Strive to offer a better value proposition and don’t be complacent.
Jo McClintock, Trainline
Moving on to Elliott, Gideon requested a strategic planning point-of-view on dialling down marketing during a crisis. Elliott answered, “we really want to help clients understand their own situation. The evidence for continuing to spend during a downturn is robust, but you must understand your risk”. Concluding his answer, Elliott gave two specific examples – if you’re a supermarket, you should definitely continue to spend during a downturn, but if you’re a cinema, you may want to dial it down, because it’s likely that less people will be going due to the potential cut backs in out of home activities.
Gideon then turned to Mudit for an eCommerce point-of-view on messaging. Mudit advised that, “there’s nothing wrong with a clear CTA, and having a clear addressable strategy is imperative”. He went on to say that being very clear about your value proposition is imperative and brands owe it to consumers to do that.
Brilliant basics are not optional and are so effective.
Mudit Jaju, Wavemaker Global
On the topic of messaging, Kathryn’s cost-of-living research found that consumers aren’t looking for humour in messages at the moment, and Carolina echoed that by saying that consumers want purposefulness instead. On the other hand though, as Elliott noted, humour, when used correctly, can be very powerful.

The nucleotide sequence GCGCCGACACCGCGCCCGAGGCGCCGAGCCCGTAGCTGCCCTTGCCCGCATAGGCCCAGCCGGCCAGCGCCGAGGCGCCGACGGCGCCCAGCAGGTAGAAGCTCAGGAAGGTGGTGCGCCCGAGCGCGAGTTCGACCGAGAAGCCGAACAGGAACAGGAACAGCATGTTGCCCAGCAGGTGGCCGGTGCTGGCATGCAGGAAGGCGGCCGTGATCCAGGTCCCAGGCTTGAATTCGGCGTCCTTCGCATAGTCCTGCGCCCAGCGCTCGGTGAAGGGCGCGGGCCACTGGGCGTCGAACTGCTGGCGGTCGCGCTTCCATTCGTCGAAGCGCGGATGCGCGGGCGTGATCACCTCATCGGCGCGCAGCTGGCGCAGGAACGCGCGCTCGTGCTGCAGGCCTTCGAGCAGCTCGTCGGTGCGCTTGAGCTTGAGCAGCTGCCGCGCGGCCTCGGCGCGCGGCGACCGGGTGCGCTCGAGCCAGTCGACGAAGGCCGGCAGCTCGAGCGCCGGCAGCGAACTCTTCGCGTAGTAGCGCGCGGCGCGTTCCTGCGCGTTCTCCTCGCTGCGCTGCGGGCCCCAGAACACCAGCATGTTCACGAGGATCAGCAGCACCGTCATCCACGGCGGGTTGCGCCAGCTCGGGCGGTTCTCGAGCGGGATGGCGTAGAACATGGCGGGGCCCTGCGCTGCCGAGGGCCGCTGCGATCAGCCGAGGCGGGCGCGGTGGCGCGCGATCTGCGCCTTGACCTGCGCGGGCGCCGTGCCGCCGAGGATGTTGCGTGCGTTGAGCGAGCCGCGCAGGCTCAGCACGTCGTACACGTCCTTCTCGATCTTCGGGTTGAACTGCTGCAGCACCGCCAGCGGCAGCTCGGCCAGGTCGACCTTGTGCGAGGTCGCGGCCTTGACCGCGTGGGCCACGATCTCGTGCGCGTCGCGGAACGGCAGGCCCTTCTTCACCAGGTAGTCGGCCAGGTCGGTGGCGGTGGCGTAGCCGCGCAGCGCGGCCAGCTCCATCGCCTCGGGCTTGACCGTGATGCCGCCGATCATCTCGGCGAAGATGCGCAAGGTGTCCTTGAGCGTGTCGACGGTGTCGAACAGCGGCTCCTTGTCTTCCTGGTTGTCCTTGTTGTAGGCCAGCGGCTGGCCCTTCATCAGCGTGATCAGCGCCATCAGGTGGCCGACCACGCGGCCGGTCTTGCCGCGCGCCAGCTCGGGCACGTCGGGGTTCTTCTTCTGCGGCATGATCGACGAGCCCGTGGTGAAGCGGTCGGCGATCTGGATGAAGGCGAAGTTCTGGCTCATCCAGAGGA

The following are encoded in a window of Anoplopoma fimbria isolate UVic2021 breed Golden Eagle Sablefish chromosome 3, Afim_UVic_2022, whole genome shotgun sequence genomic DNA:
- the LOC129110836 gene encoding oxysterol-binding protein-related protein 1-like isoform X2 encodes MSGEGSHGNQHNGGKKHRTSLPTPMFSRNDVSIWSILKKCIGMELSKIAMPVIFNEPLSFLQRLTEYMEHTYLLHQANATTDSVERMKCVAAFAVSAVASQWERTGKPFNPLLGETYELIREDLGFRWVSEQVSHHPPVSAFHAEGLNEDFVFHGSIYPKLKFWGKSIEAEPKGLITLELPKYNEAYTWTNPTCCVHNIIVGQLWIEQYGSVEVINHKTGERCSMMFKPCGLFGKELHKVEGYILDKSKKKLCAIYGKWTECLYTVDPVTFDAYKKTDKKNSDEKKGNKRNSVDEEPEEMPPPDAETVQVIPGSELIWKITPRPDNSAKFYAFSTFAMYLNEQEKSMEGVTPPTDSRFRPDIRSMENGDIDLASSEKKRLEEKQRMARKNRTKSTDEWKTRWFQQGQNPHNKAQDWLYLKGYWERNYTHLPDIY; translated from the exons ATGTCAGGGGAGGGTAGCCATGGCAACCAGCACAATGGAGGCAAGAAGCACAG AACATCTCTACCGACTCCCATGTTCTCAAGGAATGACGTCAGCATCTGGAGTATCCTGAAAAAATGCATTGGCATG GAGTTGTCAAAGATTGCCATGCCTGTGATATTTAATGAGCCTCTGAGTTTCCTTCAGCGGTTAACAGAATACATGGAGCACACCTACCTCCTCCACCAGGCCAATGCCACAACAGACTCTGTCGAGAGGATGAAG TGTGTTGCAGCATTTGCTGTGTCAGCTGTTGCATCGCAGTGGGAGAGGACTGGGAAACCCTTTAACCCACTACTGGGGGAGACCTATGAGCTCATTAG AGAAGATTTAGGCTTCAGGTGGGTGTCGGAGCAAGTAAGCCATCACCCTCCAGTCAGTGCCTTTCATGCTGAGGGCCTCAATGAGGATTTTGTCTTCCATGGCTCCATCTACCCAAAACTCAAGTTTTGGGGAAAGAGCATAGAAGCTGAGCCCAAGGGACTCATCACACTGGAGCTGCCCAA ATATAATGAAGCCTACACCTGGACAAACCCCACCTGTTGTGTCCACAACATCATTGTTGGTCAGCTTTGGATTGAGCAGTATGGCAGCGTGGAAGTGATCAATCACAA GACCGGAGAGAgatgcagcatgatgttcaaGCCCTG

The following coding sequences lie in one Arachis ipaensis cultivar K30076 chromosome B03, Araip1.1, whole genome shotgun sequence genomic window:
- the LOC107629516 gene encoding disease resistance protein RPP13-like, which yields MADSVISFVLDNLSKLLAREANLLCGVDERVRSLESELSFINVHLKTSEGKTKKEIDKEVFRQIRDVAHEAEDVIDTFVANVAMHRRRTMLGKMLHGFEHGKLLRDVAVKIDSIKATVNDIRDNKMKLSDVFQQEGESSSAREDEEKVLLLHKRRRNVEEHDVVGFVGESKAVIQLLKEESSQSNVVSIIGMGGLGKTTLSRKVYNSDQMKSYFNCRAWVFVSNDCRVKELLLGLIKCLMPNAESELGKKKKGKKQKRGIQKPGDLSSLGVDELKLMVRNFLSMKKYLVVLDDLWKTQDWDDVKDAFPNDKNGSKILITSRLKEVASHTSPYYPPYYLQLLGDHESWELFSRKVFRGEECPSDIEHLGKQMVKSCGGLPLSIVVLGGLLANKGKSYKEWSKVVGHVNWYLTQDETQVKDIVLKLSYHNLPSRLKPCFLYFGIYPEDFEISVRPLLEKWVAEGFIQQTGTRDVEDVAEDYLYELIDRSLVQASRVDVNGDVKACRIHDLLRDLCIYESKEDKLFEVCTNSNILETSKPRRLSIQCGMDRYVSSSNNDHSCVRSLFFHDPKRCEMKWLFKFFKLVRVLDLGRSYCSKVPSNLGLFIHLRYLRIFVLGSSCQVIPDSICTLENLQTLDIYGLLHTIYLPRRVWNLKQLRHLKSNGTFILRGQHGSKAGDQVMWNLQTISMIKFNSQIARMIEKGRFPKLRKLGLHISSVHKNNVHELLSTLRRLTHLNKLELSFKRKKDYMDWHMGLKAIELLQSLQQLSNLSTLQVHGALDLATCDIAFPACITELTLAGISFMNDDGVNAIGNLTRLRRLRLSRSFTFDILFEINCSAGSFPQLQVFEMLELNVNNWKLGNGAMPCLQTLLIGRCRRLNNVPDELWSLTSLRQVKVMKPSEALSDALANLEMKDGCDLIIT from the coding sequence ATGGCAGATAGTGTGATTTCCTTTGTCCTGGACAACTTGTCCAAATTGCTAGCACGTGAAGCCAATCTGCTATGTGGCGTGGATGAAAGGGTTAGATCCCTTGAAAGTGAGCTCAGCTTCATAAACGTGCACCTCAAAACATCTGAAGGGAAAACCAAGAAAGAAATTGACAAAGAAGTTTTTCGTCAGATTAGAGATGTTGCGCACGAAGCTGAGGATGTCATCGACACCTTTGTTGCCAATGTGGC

Increasing or maintaining marketing budgets is often smart, but what’s really smart is looking at how you’re behaving or how your category is behaving. Be nice to people and exploit unexploited places.
Elliott Millard, Wavemaker UK
When asked what brands can do to find a better way to grow, Elliott said that “it’s about the way we treat people – there’s a difference between things that you do vs things that you put in advertising”. He continued, saying that consumers want brands to step up, and that that’s an opportunity brands should absolutely lean into.